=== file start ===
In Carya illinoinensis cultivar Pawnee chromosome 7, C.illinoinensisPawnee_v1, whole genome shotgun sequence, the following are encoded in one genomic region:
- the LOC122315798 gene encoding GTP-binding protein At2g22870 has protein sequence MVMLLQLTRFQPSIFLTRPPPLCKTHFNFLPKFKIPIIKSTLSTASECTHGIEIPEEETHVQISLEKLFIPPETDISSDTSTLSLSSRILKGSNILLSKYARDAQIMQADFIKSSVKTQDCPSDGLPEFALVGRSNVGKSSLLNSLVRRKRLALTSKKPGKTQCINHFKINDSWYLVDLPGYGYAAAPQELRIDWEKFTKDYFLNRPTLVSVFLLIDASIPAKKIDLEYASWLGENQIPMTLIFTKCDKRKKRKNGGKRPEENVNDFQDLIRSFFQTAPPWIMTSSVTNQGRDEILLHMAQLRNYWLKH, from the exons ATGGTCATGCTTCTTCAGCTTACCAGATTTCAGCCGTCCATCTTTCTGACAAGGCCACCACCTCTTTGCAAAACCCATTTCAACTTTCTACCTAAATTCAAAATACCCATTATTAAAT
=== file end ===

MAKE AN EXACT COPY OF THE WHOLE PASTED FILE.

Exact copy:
In Carya illinoinensis cultivar Pawnee chromosome 7, C.illinoinensisPawnee_v1, whole genome shotgun sequence, the following are encoded in one genomic region:
- the LOC122315798 gene encoding GTP-binding protein At2g22870 has protein sequence MVMLLQLTRFQPSIFLTRPPPLCKTHFNFLPKFKIPIIKSTLSTASECTHGIEIPEEETHVQISLEKLFIPPETDISSDTSTLSLSSRILKGSNILLSKYARDAQIMQADFIKSSVKTQDCPSDGLPEFALVGRSNVGKSSLLNSLVRRKRLALTSKKPGKTQCINHFKINDSWYLVDLPGYGYAAAPQELRIDWEKFTKDYFLNRPTLVSVFLLIDASIPAKKIDLEYASWLGENQIPMTLIFTKCDKRKKRKNGGKRPEENVNDFQDLIRSFFQTAPPWIMTSSVTNQGRDEILLHMAQLRNYWLKH, from the exons ATGGTCATGCTTCTTCAGCTTACCAGATTTCAGCCGTCCATCTTTCTGACAAGGCCACCACCTCTTTGCAAAACCCATTTCAACTTTCTACCTAAATTCAAAATACCCATTATTAAAT